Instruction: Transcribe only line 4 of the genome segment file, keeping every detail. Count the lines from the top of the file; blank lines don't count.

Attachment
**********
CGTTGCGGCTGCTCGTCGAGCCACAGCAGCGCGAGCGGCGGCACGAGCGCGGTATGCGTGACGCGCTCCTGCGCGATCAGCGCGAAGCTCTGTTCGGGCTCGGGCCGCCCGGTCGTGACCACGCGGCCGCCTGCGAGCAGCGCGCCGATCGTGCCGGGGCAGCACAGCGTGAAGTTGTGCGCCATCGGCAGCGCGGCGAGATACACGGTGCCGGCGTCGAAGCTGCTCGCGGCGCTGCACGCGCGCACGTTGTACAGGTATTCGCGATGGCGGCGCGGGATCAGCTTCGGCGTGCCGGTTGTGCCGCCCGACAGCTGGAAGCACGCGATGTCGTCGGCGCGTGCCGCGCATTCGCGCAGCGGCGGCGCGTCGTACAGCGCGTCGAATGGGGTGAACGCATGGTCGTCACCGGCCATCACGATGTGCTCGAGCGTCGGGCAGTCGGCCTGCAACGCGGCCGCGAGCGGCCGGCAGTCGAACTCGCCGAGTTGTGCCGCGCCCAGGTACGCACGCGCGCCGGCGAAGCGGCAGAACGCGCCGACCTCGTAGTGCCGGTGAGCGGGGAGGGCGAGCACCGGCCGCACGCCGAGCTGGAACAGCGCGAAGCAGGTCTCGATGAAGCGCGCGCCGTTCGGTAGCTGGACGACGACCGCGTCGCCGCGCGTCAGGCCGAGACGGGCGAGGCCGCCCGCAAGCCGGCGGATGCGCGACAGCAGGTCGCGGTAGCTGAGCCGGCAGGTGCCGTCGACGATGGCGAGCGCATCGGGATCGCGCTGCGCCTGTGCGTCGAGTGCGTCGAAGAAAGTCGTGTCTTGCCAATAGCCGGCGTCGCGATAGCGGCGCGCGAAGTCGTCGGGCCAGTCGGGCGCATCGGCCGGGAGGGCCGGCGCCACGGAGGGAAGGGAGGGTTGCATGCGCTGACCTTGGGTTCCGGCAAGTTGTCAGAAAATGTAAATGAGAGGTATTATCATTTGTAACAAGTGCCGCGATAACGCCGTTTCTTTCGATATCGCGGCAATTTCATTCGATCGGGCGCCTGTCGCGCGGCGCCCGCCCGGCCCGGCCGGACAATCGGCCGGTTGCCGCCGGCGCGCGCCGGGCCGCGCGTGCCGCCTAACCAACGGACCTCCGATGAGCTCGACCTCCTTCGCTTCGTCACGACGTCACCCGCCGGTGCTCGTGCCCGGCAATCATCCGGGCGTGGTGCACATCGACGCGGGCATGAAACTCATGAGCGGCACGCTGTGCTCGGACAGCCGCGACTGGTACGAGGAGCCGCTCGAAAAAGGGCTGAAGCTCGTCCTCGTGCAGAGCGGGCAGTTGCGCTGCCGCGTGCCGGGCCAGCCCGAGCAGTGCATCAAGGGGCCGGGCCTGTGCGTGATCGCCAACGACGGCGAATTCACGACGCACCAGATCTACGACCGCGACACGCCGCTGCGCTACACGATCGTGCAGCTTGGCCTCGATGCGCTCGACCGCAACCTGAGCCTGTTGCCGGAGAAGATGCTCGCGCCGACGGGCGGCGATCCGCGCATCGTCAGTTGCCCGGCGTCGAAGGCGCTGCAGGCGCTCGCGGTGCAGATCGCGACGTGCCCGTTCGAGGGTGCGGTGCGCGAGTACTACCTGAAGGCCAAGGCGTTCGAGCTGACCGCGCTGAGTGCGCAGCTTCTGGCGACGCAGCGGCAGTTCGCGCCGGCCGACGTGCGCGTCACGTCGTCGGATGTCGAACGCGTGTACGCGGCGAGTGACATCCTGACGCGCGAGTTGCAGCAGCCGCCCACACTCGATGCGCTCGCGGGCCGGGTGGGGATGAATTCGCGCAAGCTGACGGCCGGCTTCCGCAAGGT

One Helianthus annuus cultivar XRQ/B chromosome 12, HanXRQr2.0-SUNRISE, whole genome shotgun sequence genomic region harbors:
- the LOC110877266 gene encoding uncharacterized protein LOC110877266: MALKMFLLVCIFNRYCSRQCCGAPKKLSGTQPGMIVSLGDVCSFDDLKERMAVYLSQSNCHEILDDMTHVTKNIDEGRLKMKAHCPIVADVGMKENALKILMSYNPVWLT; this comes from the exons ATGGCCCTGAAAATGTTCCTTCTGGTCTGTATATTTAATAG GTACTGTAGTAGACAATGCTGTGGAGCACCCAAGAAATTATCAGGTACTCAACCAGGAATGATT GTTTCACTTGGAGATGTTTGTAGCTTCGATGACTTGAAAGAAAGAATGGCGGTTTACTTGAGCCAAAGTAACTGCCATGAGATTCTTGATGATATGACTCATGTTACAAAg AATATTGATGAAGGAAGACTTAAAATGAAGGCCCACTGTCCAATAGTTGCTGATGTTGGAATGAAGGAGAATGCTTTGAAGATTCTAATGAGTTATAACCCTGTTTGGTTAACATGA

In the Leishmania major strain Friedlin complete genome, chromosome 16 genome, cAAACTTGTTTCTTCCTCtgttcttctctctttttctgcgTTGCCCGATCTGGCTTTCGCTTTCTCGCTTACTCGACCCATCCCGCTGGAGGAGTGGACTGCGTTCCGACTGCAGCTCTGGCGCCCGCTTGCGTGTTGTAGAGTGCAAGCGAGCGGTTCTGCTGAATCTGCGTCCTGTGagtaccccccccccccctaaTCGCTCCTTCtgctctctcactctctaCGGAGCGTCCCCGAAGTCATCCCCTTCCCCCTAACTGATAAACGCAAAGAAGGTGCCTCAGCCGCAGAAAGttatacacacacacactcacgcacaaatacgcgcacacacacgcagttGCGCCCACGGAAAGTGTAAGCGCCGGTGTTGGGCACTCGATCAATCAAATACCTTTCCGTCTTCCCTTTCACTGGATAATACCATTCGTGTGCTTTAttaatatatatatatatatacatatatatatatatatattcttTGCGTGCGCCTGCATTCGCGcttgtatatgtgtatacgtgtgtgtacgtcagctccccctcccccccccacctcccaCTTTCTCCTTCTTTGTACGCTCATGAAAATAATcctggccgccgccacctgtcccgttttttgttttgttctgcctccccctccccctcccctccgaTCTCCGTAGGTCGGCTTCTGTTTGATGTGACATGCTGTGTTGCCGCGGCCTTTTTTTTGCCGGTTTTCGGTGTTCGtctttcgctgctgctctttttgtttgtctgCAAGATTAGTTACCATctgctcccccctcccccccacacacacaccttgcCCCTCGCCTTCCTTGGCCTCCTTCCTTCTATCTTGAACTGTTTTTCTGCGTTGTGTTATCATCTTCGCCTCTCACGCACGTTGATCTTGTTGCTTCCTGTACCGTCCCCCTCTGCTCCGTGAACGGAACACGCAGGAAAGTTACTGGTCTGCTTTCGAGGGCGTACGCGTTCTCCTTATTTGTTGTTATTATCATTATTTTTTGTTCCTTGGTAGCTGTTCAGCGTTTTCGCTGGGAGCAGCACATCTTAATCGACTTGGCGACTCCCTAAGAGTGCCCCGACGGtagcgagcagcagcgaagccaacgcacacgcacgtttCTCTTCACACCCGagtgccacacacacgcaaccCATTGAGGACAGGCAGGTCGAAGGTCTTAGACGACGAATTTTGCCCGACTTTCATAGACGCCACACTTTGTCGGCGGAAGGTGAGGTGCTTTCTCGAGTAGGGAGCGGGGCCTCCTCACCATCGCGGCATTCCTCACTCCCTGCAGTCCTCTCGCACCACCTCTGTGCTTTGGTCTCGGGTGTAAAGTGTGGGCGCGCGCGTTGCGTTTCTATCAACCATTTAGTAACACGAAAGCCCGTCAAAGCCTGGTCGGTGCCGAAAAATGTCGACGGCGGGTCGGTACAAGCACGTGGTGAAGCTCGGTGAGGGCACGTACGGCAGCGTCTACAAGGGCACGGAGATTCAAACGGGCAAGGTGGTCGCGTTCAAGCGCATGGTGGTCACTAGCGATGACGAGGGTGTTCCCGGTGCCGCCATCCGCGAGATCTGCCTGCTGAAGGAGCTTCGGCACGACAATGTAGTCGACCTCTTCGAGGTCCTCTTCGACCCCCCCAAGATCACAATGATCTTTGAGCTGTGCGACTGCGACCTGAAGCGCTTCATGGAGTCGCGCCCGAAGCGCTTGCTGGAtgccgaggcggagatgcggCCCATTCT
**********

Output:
In the Leishmania major strain Friedlin complete genome, chromosome 16 genome, cAAACTTGTTTCTTCCTCtgttcttctctctttttctgcgTTGCCCGATCTGGCTTTCGCTTTCTCGCTTACTCGACCCATCCCGCTGGAGGAGTGGACTGCGTTCCGACTGCAGCTCTGGCGCCCGCTTGCGTGTTGTAGAGTGCAAGCGAGCGGTTCTGCTGAATCTGCGTCCTGTGagtaccccccccccccctaaTCGCTCCTTCtgctctctcactctctaCGGAGCGTCCCCGAAGTCATCCCCTTCCCCCTAACTGATAAACGCAAAGAAGGTGCCTCAGCCGCAGAAAGttatacacacacacactcacgcacaaatacgcgcacacacacgcagttGCGCCCACGGAAAGTGTAAGCGCCGGTGTTGGGCACTCGATCAATCAAATACCTTTCCGTCTTCCCTTTCACTGGATAATACCATTCGTGTGCTTTAttaatatatatatatatatacatatatatatatatatattcttTGCGTGCGCCTGCATTCGCGcttgtatatgtgtatacgtgtgtgtacgtcagctccccctcccccccccacctcccaCTTTCTCCTTCTTTGTACGCTCATGAAAATAATcctggccgccgccacctgtcccgttttttgttttgttctgcctccccctccccctcccctccgaTCTCCGTAGGTCGGCTTCTGTTTGATGTGACATGCTGTGTTGCCGCGGCCTTTTTTTTGCCGGTTTTCGGTGTTCGtctttcgctgctgctctttttgtttgtctgCAAGATTAGTTACCATctgctcccccctcccccccacacacacaccttgcCCCTCGCCTTCCTTGGCCTCCTTCCTTCTATCTTGAACTGTTTTTCTGCGTTGTGTTATCATCTTCGCCTCTCACGCACGTTGATCTTGTTGCTTCCTGTACCGTCCCCCTCTGCTCCGTGAACGGAACACGCAGGAAAGTTACTGGTCTGCTTTCGAGGGCGTACGCGTTCTCCTTATTTGTTGTTATTATCATTATTTTTTGTTCCTTGGTAGCTGTTCAGCGTTTTCGCTGGGAGCAGCACATCTTAATCGACTTGGCGACTCCCTAAGAGTGCCCCGACGGtagcgagcagcagcgaagccaacgcacacgcacgtttCTCTTCACACCCGagtgccacacacacgcaaccCATTGAGGACAGGCAGGTCGAAGGTCTTAGACGACGAATTTTGCCCGACTTTCATAGACGCCACACTTTGTCGGCGGAAGGTGAGGTGCTTTCTCGAGTAGGGAGCGGGGCCTCCTCACCATCGCGGCATTCCTCACTCCCTGCAGTCCTCTCGCACCACCTCTGTGCTTTGGTCTCGGGTGTAAAGTGTGGGCGCGCGCGTTGCGTTTCTATCAACCATTTAGTAACACGAAAGCCCGTCAAAGCCTGGTCGGTGCCGAAAAATGTCGACGGCGGGTCGGTACAAGCACGTGGTGAAGCTCGGTGAGGGCACGTACGGCAGCGTCTACAAGGGCACGGAGATTCAAACGGGCAAGGTGGTCGCGTTCAAGCGCATGGTGGTCACTAGCGATGACGAGGGTGTTCCCGGTGCCGCCATCCGCGAGATCTGCCTGCTGAAGGAGCTTCGGCACGACAATGTAGTCGACCTCTTCGAGGTCCTCTTCGACCCCCCCAAGATCACAATGATCTTTGAGCTGTGCGACTGCGACCTGAAGCGCTTCATGGAGTCGCGCCCGAAGCGCTTGCTGGAtgccgaggcggagatgcggCCCATTCT